When a representative of the National Concert and Artists Corporation of New York City heard Picutti’s boys sing last year, he was equally impressed. The result was a contract for a nationwide tour of the United States to begin in January 1954. This is the first time in history that any Mexican musical organization will make such a tour. Picutti, of course, is happy about the whole thing, but what he really wants is to take the choir to Europe so that his old colleagues in Vienna can hear what he has done with a group of little Indian boys virtually picked up off the streets of a provincial town in Mexico.

"And then they still probably won’t believe it," he adds with a grin. "But we’ll show them that the Choir Boys of Vienna aren’t the only kids in the world with voices. Yes, sir, those boys over there are going to have to work hard if they expect to keep up with my little Mexicans."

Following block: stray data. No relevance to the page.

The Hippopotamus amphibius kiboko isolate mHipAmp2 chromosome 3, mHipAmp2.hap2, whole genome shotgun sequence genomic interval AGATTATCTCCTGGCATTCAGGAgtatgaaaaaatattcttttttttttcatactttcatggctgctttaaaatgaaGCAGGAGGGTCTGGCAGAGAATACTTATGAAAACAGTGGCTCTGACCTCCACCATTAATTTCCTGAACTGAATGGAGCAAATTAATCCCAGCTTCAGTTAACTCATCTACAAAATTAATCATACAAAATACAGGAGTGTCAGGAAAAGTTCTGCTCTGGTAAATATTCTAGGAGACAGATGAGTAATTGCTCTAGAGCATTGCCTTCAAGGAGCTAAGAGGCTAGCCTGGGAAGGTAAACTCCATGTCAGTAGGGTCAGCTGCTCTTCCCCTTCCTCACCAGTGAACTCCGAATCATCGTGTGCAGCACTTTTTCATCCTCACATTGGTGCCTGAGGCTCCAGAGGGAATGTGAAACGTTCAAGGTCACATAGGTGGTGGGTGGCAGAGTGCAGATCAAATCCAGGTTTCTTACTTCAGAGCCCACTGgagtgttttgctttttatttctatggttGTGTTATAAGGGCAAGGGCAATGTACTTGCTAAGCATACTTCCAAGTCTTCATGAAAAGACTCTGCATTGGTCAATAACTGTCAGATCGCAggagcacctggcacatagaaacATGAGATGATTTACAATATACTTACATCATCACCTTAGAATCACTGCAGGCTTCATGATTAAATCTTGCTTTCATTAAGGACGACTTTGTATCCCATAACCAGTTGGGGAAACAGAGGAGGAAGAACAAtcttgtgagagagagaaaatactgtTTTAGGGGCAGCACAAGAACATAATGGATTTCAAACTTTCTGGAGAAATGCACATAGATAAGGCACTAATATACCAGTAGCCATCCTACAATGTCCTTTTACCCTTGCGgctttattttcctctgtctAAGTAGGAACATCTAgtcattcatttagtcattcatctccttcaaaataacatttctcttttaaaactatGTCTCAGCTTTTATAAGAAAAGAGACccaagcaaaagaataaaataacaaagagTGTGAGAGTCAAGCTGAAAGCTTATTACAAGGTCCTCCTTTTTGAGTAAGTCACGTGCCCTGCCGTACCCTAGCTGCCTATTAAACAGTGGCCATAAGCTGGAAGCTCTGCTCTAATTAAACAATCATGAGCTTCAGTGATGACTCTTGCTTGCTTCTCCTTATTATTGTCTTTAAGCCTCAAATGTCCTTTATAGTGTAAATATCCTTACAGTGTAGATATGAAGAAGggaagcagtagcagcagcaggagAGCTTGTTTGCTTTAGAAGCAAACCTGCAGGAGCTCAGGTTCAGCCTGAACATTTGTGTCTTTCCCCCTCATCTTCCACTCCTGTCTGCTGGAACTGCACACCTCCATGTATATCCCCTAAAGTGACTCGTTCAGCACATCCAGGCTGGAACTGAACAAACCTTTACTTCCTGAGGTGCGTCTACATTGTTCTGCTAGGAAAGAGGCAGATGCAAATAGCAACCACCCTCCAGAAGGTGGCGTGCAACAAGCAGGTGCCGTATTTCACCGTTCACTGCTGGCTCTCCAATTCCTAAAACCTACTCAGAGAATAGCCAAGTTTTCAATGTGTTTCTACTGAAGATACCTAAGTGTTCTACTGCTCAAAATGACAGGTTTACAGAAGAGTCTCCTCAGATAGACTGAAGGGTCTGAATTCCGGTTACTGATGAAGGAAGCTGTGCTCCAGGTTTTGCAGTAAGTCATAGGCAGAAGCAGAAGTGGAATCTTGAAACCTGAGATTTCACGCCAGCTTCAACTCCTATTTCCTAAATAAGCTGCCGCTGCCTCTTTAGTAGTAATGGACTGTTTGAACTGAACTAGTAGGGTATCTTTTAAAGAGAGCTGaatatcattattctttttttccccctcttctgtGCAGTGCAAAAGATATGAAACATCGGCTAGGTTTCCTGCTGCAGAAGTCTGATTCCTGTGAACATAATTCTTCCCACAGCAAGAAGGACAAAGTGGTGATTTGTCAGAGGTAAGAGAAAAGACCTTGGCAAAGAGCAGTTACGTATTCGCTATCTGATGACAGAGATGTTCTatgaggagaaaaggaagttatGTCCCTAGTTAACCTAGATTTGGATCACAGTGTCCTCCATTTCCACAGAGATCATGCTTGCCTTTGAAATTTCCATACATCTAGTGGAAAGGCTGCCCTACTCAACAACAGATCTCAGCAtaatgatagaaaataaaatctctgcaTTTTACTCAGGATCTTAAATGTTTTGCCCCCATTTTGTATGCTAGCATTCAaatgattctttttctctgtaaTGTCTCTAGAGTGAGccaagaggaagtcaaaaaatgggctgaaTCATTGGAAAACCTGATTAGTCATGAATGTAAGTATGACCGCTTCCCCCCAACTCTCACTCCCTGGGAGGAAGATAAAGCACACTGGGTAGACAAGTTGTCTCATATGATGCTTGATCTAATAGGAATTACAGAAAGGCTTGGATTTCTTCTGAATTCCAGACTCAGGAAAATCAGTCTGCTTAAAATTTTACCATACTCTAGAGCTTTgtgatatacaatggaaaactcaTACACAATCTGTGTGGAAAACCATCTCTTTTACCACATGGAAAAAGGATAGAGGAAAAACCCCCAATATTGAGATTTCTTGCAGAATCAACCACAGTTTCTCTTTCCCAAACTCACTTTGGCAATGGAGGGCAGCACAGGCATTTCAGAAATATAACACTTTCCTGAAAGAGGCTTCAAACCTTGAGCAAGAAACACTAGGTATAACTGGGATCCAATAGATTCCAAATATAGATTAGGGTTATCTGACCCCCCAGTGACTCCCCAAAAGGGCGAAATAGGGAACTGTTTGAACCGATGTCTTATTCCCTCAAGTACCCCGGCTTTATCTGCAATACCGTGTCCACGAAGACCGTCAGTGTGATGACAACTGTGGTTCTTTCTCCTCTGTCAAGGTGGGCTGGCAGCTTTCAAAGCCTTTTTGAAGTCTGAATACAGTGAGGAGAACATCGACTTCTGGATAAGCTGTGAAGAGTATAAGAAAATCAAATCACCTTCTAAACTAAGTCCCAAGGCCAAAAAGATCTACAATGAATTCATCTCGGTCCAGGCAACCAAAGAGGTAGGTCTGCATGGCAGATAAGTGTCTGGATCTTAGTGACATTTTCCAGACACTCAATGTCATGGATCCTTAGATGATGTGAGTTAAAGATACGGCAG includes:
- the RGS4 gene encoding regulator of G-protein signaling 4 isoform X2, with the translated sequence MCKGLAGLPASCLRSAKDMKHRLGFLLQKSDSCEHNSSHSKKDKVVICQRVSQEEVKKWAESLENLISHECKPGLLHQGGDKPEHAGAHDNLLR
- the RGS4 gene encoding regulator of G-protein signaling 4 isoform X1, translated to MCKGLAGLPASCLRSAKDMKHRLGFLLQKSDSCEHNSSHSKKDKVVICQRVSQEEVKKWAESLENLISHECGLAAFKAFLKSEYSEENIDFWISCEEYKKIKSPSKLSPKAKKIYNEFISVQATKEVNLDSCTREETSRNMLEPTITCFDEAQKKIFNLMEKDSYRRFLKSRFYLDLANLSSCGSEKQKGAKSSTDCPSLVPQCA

Picutti’s optimism is by no means a vain boast, for he himself was conductor of the Vienna Choir Boys for a number of years, and in 1946 became Artistic Director of the entire Boys Choir Institute in Vienna, succeeding Ferdinand Grossmann after the war. During the three years he remained in charge of the Institute, he took his young singers on tours through Switzerland, France and Germany, presenting over a thousand concerts, and also directed several choral symphonies with the Vienna Symphony Orchestra. After his choir performed at the Salzburg Festival in 1946, a critic for the New York Times did not hesitate for a moment in naming Romano Picutti as "the best director of boys voices in the world today."